October 22: Discuss New Criticism, Reader Response Criticism, and the Responses/Homework: 1) Finish “Writing about Poetry” [ER 221-42]; 2) Read Karl Marx, “Meaning of Human Requirements” [ER 93-98] and “Marxism” [LC 191-205]; 3) Review the Guidelines on Essays; 4) Bring a sketch of a potential topic and provisional thesis for Essay Two (handwritten or typed) to the conference on 10/29.

October 29: Individual Conferences in Lieu of Regular Class (See Conference Schedule)/Homework: 1) Review materials from the previous week, rereading the Marx essay and bringing all of the Section Two materials to class; 2) Read Stanley Fish, “How to Recognize a Poem When You See One” [ER 1022-30]; 3) Adapting the “Sample Essay” file from before, write an outline for Essay Two, including an introductory paragraph, a solid thesis statement, as well as 3 to 4 complete sentences to serve as the topic sentences (see the “Guidelines on Essay Formatting[ER]).

November 5: Discuss Marx, Fish, & Poetry; Workshop Outlines/Homework: 1) Read “Quoting from Poems” [WL 80] and “Modernity and Postmodernism” [LC 96-133]; 2) Add at least three body paragraphs to Essay Two, revising the introduction as needed; 3) **NOTE: You must bring TWO copies of the resulting draft to next class for Peer Editing.

November 12: Peer Editing; Watch & discuss the film Derrida/Homework: 1) Finish Essay Two, 4 pgs., due Nov. 19; 2) Read Act One of Tennessee Williams, Cat on a Hot Tin Roof.

Section III: Post-Structuralism and Cultural Studies (Drama Case Study)

November 19: Watch & Discuss Cat on a Hot Tin Roof (1958)/Homework: 1) Read “Analyzing Drama” [ER 42-53]; 2) Finish Tennessee Williams, Cat on a Hot Tin Roof; 3) Write down one good discussion question for your peers about the Williams play and be prepared to write on one of their questions next class; 4) Review the Guidelines on the Research Essay and Researching Literature (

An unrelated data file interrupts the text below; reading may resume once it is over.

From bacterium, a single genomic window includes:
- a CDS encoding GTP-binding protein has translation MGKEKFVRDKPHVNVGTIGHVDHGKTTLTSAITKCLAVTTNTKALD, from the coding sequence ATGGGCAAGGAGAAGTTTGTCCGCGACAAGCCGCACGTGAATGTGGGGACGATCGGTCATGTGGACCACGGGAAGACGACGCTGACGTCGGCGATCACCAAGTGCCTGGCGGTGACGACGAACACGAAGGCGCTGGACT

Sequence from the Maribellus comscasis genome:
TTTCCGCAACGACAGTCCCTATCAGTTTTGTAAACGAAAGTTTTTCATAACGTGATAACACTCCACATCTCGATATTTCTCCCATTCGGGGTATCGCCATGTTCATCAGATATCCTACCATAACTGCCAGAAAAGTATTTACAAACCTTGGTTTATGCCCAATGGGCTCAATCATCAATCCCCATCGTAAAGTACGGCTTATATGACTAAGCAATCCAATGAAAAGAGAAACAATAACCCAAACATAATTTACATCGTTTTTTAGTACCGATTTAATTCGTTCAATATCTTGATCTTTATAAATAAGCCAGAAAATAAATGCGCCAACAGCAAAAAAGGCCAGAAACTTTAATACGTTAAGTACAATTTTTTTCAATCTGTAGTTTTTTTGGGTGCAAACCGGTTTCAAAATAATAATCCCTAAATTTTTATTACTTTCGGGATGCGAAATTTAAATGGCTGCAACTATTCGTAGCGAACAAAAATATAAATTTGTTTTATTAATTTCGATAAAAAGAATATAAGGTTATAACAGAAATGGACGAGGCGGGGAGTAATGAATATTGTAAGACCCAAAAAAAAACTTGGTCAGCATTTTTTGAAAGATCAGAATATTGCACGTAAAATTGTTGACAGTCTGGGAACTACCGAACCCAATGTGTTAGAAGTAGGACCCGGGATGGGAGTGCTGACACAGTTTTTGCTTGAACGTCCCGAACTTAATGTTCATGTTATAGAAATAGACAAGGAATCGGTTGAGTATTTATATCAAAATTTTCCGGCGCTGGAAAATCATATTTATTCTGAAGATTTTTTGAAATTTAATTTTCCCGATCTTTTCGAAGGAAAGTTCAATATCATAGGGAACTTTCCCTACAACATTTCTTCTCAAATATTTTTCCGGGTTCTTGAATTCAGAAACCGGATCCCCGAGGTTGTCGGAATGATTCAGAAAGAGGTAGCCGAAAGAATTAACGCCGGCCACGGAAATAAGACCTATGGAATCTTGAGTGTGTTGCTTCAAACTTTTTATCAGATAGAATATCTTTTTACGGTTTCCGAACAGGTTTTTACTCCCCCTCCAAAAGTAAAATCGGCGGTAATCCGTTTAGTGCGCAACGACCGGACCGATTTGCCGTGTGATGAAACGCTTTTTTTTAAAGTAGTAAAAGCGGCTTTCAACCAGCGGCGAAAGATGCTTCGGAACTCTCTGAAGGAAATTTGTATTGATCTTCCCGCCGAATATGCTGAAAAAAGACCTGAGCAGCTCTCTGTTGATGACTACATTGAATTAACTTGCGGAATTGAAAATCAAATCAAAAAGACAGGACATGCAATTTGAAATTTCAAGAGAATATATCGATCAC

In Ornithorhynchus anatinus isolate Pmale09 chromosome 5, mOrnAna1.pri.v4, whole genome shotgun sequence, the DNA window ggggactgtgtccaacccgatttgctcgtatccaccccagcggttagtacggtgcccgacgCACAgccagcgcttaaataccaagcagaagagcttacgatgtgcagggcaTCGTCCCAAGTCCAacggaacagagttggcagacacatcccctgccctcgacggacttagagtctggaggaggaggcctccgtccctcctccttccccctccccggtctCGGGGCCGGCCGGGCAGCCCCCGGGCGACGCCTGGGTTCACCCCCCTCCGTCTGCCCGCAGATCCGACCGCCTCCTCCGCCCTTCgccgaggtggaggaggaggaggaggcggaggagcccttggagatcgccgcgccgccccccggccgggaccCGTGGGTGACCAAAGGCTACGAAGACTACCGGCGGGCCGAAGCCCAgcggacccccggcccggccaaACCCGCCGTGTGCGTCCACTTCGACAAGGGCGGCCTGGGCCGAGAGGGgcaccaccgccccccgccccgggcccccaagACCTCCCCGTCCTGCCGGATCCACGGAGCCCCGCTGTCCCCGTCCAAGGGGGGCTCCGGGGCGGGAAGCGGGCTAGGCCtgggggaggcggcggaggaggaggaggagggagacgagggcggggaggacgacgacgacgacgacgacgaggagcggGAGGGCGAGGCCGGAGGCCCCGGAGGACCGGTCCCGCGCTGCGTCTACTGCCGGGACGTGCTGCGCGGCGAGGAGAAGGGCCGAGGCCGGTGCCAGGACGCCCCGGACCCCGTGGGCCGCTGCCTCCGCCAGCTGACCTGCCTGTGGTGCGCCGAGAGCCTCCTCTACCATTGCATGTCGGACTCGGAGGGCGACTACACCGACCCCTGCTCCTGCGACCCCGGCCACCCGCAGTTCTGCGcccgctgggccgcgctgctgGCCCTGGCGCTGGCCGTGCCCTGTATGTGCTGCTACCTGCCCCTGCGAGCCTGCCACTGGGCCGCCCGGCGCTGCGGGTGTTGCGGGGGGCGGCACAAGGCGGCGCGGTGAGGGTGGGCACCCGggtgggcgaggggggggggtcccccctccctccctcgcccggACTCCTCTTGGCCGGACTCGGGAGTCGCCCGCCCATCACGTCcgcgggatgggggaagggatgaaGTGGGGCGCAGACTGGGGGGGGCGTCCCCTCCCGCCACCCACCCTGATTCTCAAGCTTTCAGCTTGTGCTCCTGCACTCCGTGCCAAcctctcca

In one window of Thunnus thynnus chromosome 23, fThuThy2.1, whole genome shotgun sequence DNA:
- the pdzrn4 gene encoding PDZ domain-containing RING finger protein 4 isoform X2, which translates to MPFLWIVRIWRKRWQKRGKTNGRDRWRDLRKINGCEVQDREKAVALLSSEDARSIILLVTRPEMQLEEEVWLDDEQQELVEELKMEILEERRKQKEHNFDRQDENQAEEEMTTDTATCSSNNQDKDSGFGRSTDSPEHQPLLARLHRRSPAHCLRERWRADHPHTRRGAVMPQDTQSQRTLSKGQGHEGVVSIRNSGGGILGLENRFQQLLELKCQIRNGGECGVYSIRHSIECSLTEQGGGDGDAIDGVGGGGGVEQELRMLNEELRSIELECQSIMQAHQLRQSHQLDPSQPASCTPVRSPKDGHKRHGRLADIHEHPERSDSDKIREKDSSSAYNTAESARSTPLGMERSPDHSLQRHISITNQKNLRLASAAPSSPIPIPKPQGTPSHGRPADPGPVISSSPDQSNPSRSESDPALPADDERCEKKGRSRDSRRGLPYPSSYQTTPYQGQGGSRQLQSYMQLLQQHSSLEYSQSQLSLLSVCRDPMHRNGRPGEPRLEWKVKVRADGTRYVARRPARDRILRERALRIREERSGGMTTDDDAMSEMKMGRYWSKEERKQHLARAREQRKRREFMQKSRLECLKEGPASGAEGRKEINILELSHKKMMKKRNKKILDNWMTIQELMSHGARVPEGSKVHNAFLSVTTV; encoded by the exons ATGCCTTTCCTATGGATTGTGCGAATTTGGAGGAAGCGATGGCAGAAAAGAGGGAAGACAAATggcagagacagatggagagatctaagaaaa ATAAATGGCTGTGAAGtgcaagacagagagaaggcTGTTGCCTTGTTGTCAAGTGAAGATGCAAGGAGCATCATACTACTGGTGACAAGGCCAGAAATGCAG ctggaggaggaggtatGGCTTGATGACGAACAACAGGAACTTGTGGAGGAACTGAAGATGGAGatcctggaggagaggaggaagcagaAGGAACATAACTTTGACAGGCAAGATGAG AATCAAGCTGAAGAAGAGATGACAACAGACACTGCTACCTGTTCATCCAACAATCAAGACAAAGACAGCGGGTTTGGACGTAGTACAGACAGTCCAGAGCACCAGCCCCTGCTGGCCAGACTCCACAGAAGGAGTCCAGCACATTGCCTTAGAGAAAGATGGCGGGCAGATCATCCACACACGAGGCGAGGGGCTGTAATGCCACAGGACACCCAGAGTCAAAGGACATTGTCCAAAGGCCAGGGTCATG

November 26: Discuss Williams, Discussion Questions, and Research Demo/Homework: 1) Read Lauren Berlant and Michael Warner, “Sex in Public” [ER 187-94]; “Cultural Studies” [LC 233-63]; and “Writing a Literary Research Paper” [WL 102-20]; 2) Write down the following to discuss in class (make a copy to keep for yourself if it is handwritten): i) the topic or topics that you considering focusing on for Essay Three, ii) one question that you want your research and the resulting essay to answer (the question prompting what will become your thesis after more investigation), iii) the theorist that you are considering using as a source, iv) the historical or cultural context that you will need to research to make your argument more persuasive.

December 3: Discuss Williams, Research Essays, and MLA Documentation/Homework: 1) Read “Quoting from Plays” [WL 85-86]; 2) Find all four of the outside sources required for the research essay, reading the two articles of literary criticism in full and bringing those to class for further discussion; 3) After reading “Preparing your Works Cited List” [WL 120-28], make a Works Cited page of your own for Essay Three formatted according to MLA conventions; 4) If you have any questions about formatting or research, note them down so that we can discuss them in class.

December 10: Discuss Williams, Research Essays, and MLA Documentation/Homework: 1) Finish Essay Three, 4½ pgs., due Dec. 17; 2) Prepare for a brief, 5-min. presentation about your topic, thesis, research, and critical approach.

December 17: Research Presentations



Online Handouts and Links for English 300 (Fall 2007)

·       Course Schedule (

·       Course Syllabus (

·       Electronic Reserves (

·       Extra-Credit Opportunities (

·       Glossary of Literary Terms [Norton Anthology] (

·       Grading Symbols (

·       Guidelines on Essay Formatting and Organization (

·       Guidelines on Essays (

·       Guidelines on the Research Essay (

·       List of Group Assignments (

·       Merriam-Webster Dictionary (

·       Researching Literature (

·       Roget's Thesaurus (

·       Sample Essay File (

·       Writing about Literature [Norton Anthology] (



 [Syllabus last modified September 10, 2007]